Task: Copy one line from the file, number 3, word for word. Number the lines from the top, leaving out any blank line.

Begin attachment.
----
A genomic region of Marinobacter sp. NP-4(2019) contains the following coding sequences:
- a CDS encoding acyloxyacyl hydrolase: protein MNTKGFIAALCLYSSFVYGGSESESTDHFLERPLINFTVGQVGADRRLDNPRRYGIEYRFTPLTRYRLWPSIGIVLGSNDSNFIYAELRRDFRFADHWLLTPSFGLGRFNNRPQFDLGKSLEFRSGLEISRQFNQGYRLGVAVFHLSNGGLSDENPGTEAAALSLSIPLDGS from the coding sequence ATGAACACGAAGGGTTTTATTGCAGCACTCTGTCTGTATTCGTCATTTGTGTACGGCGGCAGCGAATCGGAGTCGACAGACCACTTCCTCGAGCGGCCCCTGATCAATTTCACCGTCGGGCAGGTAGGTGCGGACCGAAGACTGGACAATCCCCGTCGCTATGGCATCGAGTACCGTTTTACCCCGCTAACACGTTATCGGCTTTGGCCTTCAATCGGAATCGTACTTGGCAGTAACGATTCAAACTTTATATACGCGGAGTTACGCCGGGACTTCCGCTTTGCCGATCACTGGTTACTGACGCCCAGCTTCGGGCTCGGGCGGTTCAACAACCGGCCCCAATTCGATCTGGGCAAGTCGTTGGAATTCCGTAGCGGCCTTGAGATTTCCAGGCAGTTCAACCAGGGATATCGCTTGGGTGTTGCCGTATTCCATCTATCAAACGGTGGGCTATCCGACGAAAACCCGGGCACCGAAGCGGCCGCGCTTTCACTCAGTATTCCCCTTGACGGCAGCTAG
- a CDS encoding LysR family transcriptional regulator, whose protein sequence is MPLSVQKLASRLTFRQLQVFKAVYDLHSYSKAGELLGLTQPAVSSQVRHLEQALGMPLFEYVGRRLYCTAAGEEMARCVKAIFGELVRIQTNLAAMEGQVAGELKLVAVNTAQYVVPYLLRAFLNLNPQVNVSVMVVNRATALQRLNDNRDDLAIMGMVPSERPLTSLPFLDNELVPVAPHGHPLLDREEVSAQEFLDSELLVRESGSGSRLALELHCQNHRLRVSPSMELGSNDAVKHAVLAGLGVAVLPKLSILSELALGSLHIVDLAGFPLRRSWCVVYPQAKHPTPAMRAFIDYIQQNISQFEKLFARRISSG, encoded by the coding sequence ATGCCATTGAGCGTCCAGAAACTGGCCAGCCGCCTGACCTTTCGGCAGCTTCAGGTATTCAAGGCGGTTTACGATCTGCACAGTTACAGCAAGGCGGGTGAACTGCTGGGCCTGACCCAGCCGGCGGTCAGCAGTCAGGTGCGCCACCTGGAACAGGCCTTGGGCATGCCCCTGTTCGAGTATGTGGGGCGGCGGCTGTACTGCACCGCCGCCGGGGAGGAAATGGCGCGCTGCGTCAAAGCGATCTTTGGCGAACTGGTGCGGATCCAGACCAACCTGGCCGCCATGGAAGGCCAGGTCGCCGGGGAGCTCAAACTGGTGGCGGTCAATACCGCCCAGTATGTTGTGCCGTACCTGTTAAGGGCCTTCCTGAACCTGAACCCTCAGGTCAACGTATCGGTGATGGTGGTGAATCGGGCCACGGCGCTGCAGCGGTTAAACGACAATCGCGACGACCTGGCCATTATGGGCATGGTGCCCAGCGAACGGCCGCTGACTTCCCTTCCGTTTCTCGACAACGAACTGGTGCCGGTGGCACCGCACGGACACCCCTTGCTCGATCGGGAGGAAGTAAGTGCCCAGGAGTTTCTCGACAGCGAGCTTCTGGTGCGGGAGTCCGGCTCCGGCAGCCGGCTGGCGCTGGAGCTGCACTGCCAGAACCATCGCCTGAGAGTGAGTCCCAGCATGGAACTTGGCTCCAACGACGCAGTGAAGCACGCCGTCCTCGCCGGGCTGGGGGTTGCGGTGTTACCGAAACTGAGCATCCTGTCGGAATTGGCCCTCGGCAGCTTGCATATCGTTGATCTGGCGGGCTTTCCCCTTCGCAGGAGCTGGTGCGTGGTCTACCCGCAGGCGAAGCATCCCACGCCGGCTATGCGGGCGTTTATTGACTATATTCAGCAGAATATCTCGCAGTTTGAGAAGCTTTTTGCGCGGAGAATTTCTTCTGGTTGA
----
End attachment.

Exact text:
- a CDS encoding LysR family transcriptional regulator, whose protein sequence is MPLSVQKLASRLTFRQLQVFKAVYDLHSYSKAGELLGLTQPAVSSQVRHLEQALGMPLFEYVGRRLYCTAAGEEMARCVKAIFGELVRIQTNLAAMEGQVAGELKLVAVNTAQYVVPYLLRAFLNLNPQVNVSVMVVNRATALQRLNDNRDDLAIMGMVPSERPLTSLPFLDNELVPVAPHGHPLLDREEVSAQEFLDSELLVRESGSGSRLALELHCQNHRLRVSPSMELGSNDAVKHAVLAGLGVAVLPKLSILSELALGSLHIVDLAGFPLRRSWCVVYPQAKHPTPAMRAFIDYIQQNISQFEKLFARRISSG, encoded by the coding sequence ATGCCATTGAGCGTCCAGAAACTGGCCAGCCGCCTGACCTTTCGGCAGCTTCAGGTATTCAAGGCGGTTTACGATCTGCACAGTTACAGCAAGGCGGGTGAACTGCTGGGCCTGACCCAGCCGGCGGTCAGCAGTCAGGTGCGCCACCTGGAACAGGCCTTGGGCATGCCCCTGTTCGAGTATGTGGGGCGGCGGCTGTACTGCACCGCCGCCGGGGAGGAAATGGCGCGCTGCGTCAAAGCGATCTTTGGCGAACTGGTGCGGATCCAGACCAACCTGGCCGCCATGGAAGGCCAGGTCGCCGGGGAGCTCAAACTGGTGGCGGTCAATACCGCCCAGTATGTTGTGCCGTACCTGTTAAGGGCCTTCCTGAACCTGAACCCTCAGGTCAACGTATCGGTGATGGTGGTGAATCGGGCCACGGCGCTGCAGCGGTTAAACGACAATCGCGACGACCTGGCCATTATGGGCATGGTGCCCAGCGAACGGCCGCTGACTTCCCTTCCGTTTCTCGACAACGAACTGGTGCCGGTGGCACCGCACGGACACCCCTTGCTCGATCGGGAGGAAGTAAGTGCCCAGGAGTTTCTCGACAGCGAGCTTCTGGTGCGGGAGTCCGGCTCCGGCAGCCGGCTGGCGCTGGAGCTGCACTGCCAGAACCATCGCCTGAGAGTGAGTCCCAGCATGGAACTTGGCTCCAACGACGCAGTGAAGCACGCCGTCCTCGCCGGGCTGGGGGTTGCGGTGTTACCGAAACTGAGCATCCTGTCGGAATTGGCCCTCGGCAGCTTGCATATCGTTGATCTGGCGGGCTTTCCCCTTCGCAGGAGCTGGTGCGTGGTCTACCCGCAGGCGAAGCATCCCACGCCGGCTATGCGGGCGTTTATTGACTATATTCAGCAGAATATCTCGCAGTTTGAGAAGCTTTTTGCGCGGAGAATTTCTTCTGGTTGA